“I’m Loving It”: The Menu Review

Im Loving It: The Menu Review

Noelle Waterman, Opinions Editor

The Menu is a decadent blend of sweet, sour, salty, and bitter-leaving an unsettling sensation coated over your tongue as umami might. Classified as a horror or thriller film, it’s more accurately an avant-garde satire possessing an acquired taste. If you fail to savor the ingredients and find yourself merely glossing over them, the overall product may appear just as unfathomable as Tyler’s ludicrous leek and lamb chop catastrophe. Though, with careful attention to Mark Mylod’s subtle directing decisions, it could be served at a 3 MICHELIN star restaurant.

The film follows the experience of Margot, played by the Queen’s Gambit actor Anya Taylor-Joy -now the pawn in a sinister game- as she accompanies her foodie date to Chef Slowik’s exclusive restaurant, Hawthorne. The majority of the film occurs in this intimate setting which ultimately serves as a panorama of the societal construct dominating a capitalist world: the class politics between the wealthy and the poor. When we do catch a glimpse outside of the restaurant, we are met only with a comparison of the cramped, unsanitary living quarters of the cooks and the modern, lavish home of the chef. 

In fact, Hawthorne’s cooks virtually disappear into the background until summoned by Slowik, their inferior positions accentuated as the sous chef is driven to suicide after attempting to move up the ranks in “The Mess”. Oddly, the guests who hold a dominant position over Slowik are static and one-sided which typically manifests weak scenes with little emotional impact. In this case, it’s a unique device used to exaggerate the self-obsessed flaws of the wealthy and purposefully cut emotional ties between the characters and audience; ultimately, the concept takes greater precedence over their inevitable deaths. Margot’s defiant and bold personality also shines through this way and clearly labels her as an outsider.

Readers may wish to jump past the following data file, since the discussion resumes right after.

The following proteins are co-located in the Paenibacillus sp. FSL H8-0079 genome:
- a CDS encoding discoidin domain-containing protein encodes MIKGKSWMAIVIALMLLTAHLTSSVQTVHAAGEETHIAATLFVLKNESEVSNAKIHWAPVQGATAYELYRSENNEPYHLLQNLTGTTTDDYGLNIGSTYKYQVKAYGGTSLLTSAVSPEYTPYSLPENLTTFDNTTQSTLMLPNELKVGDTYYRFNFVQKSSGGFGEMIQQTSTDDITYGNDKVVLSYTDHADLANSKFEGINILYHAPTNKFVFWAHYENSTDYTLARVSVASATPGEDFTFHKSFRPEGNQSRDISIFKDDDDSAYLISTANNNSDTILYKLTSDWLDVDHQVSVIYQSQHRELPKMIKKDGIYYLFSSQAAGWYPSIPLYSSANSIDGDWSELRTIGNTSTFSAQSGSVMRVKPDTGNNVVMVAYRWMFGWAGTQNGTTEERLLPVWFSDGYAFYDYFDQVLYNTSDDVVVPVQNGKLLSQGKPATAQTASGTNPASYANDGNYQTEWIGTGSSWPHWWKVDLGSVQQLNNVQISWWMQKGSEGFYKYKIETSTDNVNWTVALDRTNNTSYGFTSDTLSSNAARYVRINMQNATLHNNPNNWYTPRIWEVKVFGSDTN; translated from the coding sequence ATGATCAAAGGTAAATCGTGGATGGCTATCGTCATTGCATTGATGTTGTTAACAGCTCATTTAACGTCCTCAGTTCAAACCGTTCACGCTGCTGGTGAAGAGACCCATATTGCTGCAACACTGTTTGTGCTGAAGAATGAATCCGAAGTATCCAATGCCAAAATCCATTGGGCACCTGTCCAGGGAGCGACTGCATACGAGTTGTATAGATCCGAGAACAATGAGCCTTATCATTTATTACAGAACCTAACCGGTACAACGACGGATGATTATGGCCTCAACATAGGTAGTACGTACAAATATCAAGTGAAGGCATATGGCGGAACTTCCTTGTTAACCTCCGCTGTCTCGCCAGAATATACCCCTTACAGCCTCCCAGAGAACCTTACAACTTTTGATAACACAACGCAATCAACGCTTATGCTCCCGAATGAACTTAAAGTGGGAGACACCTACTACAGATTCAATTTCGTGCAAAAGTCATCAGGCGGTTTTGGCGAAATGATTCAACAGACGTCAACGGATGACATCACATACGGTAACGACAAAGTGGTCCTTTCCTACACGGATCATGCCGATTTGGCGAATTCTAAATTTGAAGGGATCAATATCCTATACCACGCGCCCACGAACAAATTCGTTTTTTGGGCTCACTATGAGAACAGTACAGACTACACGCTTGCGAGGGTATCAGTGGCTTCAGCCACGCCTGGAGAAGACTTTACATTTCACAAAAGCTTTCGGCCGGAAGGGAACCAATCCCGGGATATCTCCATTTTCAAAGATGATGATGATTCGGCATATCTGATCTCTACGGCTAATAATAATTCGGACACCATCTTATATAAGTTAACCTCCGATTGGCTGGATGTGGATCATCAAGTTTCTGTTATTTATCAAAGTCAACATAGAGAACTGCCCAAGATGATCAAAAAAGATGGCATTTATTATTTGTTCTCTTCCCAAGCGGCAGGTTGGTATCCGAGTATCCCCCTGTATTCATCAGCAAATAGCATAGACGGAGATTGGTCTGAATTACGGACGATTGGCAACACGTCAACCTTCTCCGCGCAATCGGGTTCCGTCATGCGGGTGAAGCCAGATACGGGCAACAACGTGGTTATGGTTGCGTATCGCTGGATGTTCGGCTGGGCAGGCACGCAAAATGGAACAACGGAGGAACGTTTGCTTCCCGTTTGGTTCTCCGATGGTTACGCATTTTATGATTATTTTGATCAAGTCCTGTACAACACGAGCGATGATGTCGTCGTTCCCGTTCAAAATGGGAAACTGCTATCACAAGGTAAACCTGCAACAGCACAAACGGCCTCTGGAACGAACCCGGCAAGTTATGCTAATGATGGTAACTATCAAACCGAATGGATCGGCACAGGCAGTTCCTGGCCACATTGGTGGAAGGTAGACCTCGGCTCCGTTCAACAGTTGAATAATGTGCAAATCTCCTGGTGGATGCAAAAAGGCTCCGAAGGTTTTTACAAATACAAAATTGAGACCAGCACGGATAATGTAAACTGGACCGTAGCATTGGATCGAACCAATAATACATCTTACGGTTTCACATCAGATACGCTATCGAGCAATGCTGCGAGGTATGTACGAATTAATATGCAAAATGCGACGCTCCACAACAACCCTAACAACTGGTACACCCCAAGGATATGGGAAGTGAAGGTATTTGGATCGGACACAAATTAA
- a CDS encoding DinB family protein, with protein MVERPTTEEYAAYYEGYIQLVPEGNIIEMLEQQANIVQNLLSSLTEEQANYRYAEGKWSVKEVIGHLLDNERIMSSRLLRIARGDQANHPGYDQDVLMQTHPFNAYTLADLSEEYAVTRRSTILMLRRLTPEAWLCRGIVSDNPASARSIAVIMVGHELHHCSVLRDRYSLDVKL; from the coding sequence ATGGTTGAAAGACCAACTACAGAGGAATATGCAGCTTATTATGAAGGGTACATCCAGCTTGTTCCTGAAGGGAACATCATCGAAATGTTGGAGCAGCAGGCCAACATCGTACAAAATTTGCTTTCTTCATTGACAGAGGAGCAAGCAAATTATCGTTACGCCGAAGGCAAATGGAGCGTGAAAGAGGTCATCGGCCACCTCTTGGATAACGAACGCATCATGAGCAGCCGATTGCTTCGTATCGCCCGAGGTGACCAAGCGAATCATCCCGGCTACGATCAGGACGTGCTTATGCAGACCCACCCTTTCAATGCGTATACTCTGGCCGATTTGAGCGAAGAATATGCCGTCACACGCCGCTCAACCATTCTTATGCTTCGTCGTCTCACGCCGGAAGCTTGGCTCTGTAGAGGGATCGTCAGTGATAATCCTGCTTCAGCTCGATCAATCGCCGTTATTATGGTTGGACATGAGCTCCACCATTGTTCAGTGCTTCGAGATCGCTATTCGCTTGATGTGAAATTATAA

As we learn more about her character, we’re exposed to more sensitive topics like the relationship between wealth and sexual control. In a personal conversation with Slowik, Margot dedicates the downfall of her occupation to “their side” for acting with “obsession rather than love”. Although not explicitly stated, her brief interactions with Anne as well as her alias and secretive past with Richard reveal her as a prostitute and subsequently a member of the lower class. From her perspective, services catered specifically to the upper class lose their charm, (especially when her clients knowingly escort her to her own funeral). Unfortunately, Margot isn’t the only character to have witnessed this.

Each symbolic meal, before being displayed in a Master Chef close-up shot, is preceded by a demonstration with a meaningful backstory. “Man’s Folly”, designed by chef Katherine, is a dish served exclusively to the female guests and details her history with sexual abuse from Slowik himself. Its original inspiration traces back to the third course “Memory” and hints at a cycle of violence. Just as Slowik’s father paid the price with a pair of scissors to the thigh, Katherine has the opportunity to award the same punishment. An eye for an eye.

The macchiato cherry, the garnish sprinkled upon this grand cuisine, is the gory pan to Margot as she takes a McDonald’s advertisement-worthy bite out of the double-decker cheeseburger guaranteeing her freedom. You almost expect her to break the fourth wall and chime “I’m Loving It”. The simple difference between a prestigious tasting event and an outing to a local diner is summed up to one idea: Love. The interpersonal connection between the cook and the customer is arguably the tastiest component of all and could save you from succumbing to the meal: Greed.